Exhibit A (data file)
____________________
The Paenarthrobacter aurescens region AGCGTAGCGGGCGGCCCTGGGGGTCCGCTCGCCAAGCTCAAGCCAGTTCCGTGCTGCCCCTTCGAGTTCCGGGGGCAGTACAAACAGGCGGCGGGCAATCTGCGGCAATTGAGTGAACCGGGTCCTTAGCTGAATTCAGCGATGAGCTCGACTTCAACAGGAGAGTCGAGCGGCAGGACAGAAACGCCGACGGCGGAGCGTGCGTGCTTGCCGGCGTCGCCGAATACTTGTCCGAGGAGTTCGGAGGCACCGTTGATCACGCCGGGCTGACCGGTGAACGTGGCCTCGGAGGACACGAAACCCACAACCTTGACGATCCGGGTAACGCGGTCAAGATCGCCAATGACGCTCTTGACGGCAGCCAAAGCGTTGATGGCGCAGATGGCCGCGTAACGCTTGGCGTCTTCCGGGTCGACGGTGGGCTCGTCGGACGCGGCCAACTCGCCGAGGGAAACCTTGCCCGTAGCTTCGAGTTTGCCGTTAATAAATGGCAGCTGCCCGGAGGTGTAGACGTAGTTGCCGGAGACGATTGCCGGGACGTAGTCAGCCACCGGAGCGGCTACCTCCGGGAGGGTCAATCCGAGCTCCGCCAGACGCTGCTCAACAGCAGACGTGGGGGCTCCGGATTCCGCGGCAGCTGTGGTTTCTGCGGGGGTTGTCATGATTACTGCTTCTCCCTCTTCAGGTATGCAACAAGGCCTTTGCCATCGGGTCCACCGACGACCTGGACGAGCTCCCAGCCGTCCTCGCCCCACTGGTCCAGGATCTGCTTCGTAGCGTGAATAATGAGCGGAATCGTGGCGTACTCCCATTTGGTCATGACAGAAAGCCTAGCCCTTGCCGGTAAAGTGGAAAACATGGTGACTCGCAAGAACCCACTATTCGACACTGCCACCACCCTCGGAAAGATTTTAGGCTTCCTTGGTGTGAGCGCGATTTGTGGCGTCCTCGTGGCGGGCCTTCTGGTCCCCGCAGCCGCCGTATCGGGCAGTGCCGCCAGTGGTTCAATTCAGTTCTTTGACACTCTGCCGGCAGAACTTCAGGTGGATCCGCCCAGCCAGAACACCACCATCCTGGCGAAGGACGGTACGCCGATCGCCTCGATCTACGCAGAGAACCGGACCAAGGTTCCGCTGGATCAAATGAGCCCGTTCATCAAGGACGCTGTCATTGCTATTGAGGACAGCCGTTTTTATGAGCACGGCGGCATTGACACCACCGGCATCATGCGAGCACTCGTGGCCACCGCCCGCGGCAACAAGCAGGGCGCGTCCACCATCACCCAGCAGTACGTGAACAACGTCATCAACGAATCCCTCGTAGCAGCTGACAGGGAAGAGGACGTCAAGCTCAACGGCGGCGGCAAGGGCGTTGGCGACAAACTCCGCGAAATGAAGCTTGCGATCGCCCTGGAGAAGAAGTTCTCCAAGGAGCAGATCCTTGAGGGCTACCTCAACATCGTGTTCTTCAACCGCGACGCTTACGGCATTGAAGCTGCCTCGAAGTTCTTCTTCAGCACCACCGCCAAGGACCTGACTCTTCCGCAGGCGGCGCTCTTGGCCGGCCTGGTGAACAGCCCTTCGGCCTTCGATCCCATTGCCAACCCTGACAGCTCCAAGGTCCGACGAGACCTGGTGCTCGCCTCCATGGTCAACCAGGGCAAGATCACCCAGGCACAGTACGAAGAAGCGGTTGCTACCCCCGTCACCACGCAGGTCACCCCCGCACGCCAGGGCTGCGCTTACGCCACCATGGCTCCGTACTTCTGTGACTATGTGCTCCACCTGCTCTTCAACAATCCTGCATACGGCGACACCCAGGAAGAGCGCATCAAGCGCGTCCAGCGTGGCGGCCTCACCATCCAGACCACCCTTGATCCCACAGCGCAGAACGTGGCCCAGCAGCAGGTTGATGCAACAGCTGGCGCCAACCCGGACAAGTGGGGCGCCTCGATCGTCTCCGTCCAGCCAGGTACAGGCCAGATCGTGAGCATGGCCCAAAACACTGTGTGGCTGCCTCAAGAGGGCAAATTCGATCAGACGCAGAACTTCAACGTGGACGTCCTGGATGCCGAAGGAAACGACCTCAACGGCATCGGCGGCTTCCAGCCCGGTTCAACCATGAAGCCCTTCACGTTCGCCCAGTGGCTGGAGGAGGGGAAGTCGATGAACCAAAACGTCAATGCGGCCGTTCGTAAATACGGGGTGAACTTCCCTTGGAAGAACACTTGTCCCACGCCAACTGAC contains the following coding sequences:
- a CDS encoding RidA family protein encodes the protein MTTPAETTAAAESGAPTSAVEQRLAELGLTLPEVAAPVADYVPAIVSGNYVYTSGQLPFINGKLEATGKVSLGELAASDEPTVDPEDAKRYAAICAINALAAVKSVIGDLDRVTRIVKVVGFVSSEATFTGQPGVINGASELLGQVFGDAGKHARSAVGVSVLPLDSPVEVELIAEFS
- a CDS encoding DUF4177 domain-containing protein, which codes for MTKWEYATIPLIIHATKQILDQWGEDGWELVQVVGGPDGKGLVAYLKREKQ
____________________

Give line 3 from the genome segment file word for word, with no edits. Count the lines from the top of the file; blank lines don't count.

- a CDS encoding DUF4177 domain-containing protein, which codes for MTKWEYATIPLIIHATKQILDQWGEDGWELVQVVGGPDGKGLVAYLKREKQ